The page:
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Shortened school days would not help children learn

Raising education standards in the UAE could hardly be achieved if school hours were shortened, as the Federal National Council suggested last week.

I often hear parents say they are not satisfied with the quality of teaching in the UAE's schools.

Due to the increasing number of pupils per classroom, there is not enough time for teachers to focus on each student, I am told, and pupils often do not get opportunities to catch up on missed material.

And so, although it is illegal, private tutoring is an increasingly common practice. A survey by the Abu Dhabi Education Council this year found that almost half of Abu Dhabi parents use private tutors.

Of the 50,000 respondents to Adec's questionnaire, which was intended to rate the quality of education and schools in the emirate, 20,775 parents admitted paying for extra lessons in Arabic, English, mathematics and science.

The situation is believed to be similar in Dubai, although comparable numbers are not available; more and more parents are relying on private tuition to supplement their children's schooling.

Raising education standards in classrooms is a process; authorities are already working on it but there is more to do. This challenge can be addressed by improving the performance of teachers, the curriculum, and the activities in the classroom.

But this could hardly be achieved if school hours were shortened, as the Federal National Council suggested last week.

On Tuesday, the majority of the FNC's members - excluding two former school principals - voted in favour of a recommendation made by one member, to shorten the school day.

Dr Mohammed bin Ham, from Abu Dhabi, told Minister of Education Humaid Al Qatami that the current hours and schedule are counterproductive: they leave little time for pupils to do their homework, play, or spend time with their families. A study on the benefits of a shorter school day for the country's "culture and lifestyle" will be sent to the Cabinet.

Dr bin Ham said that many parents and teachers told him that they are against the longer school days, which "do not suit the Gulf climate" where people often take an afternoon nap.

The FNC's proposal may at first seem sound. Long school hours may indeed decrease children's ability to concentrate on what they study, and students may not be able to learn anything, after a certain point. Long hours can also cause stress to both teachers and students, and obviously reduce time they can spend at home.

However, even after we extended school hours in the UAE, the day's length is still relatively short comparing to the best education systems in the world. There must be solutions to this problem other than reducing the time spent in classes.

The minister told the FNC that the added time is intended to improve education in the country. The length of school hours was extended in 2009, so that days now last from five to seven hours, depending on grade level.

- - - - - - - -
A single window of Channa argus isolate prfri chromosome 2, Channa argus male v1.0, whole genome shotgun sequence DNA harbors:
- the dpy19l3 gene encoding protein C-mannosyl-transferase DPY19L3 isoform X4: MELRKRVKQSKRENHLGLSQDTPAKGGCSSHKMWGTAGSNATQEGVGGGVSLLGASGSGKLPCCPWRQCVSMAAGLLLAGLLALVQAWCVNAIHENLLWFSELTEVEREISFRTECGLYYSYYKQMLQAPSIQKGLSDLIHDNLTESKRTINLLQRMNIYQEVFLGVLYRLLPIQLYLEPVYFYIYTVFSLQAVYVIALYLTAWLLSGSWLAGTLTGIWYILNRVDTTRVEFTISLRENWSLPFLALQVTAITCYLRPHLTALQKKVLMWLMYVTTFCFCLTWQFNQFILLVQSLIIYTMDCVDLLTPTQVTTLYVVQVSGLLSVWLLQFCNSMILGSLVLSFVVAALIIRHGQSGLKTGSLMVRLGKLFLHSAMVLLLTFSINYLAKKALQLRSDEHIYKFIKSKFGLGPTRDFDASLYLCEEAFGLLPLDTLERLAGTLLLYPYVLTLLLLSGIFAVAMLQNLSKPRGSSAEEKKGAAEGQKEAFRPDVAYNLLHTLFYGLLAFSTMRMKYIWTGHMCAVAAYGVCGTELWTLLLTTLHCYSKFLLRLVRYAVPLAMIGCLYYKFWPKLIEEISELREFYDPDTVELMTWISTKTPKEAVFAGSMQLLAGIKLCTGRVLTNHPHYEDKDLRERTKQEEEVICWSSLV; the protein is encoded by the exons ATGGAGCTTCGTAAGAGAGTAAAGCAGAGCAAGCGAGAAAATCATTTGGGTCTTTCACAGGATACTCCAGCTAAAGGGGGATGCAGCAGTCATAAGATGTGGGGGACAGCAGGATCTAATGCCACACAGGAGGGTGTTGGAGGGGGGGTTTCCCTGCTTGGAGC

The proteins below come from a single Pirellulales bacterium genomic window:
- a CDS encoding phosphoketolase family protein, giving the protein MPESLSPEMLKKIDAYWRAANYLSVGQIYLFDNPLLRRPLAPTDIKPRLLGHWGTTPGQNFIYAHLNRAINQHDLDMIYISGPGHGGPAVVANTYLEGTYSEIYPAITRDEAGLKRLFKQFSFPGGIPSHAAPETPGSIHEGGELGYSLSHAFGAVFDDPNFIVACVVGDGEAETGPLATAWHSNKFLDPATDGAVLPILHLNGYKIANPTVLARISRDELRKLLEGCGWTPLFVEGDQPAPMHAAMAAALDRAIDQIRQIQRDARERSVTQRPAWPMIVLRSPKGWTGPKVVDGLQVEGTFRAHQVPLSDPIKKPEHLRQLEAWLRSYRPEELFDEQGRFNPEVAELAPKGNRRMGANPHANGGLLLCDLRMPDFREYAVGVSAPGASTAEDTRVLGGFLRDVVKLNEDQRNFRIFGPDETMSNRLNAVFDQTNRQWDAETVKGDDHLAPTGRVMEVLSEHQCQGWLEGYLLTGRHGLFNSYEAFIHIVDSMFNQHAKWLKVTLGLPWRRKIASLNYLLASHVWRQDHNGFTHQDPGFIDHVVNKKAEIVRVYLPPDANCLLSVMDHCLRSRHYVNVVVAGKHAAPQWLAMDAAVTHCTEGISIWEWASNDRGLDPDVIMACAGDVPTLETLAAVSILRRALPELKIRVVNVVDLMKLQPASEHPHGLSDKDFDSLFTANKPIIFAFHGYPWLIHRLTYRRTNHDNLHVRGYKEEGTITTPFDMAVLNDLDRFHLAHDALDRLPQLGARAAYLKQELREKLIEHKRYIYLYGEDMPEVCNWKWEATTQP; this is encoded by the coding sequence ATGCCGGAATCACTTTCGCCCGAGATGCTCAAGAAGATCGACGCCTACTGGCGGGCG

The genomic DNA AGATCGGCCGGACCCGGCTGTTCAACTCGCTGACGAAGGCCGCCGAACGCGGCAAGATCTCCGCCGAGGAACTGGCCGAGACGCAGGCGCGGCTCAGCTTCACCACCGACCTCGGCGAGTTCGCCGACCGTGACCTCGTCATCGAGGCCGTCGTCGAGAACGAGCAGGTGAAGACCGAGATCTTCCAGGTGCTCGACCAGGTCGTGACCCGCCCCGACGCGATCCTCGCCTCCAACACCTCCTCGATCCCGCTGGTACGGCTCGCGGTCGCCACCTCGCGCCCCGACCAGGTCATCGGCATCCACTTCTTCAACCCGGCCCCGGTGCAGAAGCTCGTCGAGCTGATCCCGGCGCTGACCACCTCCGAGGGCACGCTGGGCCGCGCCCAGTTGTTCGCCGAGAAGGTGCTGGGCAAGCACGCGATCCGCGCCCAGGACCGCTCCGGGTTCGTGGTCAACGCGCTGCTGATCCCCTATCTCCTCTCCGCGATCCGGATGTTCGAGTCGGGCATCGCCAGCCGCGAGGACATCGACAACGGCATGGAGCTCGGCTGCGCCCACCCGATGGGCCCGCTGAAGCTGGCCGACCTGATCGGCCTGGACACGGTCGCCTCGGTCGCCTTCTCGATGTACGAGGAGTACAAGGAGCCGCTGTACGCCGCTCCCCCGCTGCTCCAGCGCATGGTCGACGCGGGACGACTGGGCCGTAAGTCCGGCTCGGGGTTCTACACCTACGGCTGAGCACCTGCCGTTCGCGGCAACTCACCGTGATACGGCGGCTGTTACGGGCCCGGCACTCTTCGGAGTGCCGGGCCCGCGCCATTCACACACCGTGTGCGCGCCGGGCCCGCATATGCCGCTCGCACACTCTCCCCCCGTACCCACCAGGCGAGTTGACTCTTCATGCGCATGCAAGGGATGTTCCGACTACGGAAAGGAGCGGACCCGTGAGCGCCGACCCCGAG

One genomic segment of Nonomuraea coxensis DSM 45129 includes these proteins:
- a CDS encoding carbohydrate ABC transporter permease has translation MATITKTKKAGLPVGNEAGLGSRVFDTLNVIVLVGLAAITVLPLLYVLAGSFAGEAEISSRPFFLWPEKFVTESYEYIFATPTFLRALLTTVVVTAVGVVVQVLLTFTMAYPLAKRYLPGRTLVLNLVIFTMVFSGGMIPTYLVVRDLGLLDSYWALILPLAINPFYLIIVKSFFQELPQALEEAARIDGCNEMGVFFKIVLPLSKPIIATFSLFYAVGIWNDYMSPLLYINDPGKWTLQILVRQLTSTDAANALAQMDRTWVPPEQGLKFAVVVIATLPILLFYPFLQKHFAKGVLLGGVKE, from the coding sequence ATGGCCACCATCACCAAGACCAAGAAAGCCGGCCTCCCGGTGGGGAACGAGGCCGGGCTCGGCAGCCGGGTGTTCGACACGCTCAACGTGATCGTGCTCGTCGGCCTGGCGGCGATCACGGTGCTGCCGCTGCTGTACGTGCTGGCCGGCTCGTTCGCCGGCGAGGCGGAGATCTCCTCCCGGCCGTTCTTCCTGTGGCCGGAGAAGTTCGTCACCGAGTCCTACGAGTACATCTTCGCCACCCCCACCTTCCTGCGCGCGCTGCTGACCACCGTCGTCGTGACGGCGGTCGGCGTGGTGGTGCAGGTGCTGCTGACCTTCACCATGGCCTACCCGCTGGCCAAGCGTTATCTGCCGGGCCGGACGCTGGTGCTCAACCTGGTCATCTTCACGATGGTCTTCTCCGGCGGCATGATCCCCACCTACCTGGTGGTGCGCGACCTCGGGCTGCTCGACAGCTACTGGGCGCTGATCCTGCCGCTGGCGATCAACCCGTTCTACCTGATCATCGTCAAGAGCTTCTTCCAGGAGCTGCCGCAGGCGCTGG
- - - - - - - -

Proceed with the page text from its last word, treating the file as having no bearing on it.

The school day at Abu Dhabi state high schools was extended by 90 minutes at the start of the 2010/2011 school year, as part of a 10-year plan to increase the standards of education in the emirate and better prepare pupils to enter university.

Needless to say, the quality of learning matters more than the quantity of time spent in the classroom. However, if the FNC recommendation were accepted, students could begin missing out academically, especially if no compensating extra days are added to the end of the year. Our children could end up losing large amounts of classroom learning - and then they would need even more private lessons to close the education gap.

There is no possible way to reduce the day by even one hour without a negative effect on how much and how well our children learn. Already, many students graduate with insufficient maths, geography or English skills.

Academic pressure could be reduced by improving school services and insuring a comfortable and cool transport system for kids. Adding more extra-curricular activities and making them mandatory could also help to ease students' stress. With so many children overweight, we could consider decreasing academic loads a little and adding mandatory sign-up for physical activities in schools, as is the case in many developed countries.

On the other hand, a shorter school day does not guarantee more time spent with family.

There was a time in the UAE when most mothers stayed home. That, however, is changing with more women joining the workforce. These women would not be at home if their children came back earlier.

Many working parents have the family schedules worked out carefully, changes in school timings would mean new problems about picking up children on time, or children staying home for extended hours without a parent present.

The root of these problems is our attitude towards education. The FNC is focusing here on the length of the school day instead of focusing on the improved education standards that we need to raise generations of hard workers able to compete at the college level. We cannot ensure a better education for our children without pushing them to work harder.

The truth is that we don't need a shorter school day. We just need to get out of our comfort zones and encourage our children to do the same.


On Twitter: @AyeshaAlmazrouie

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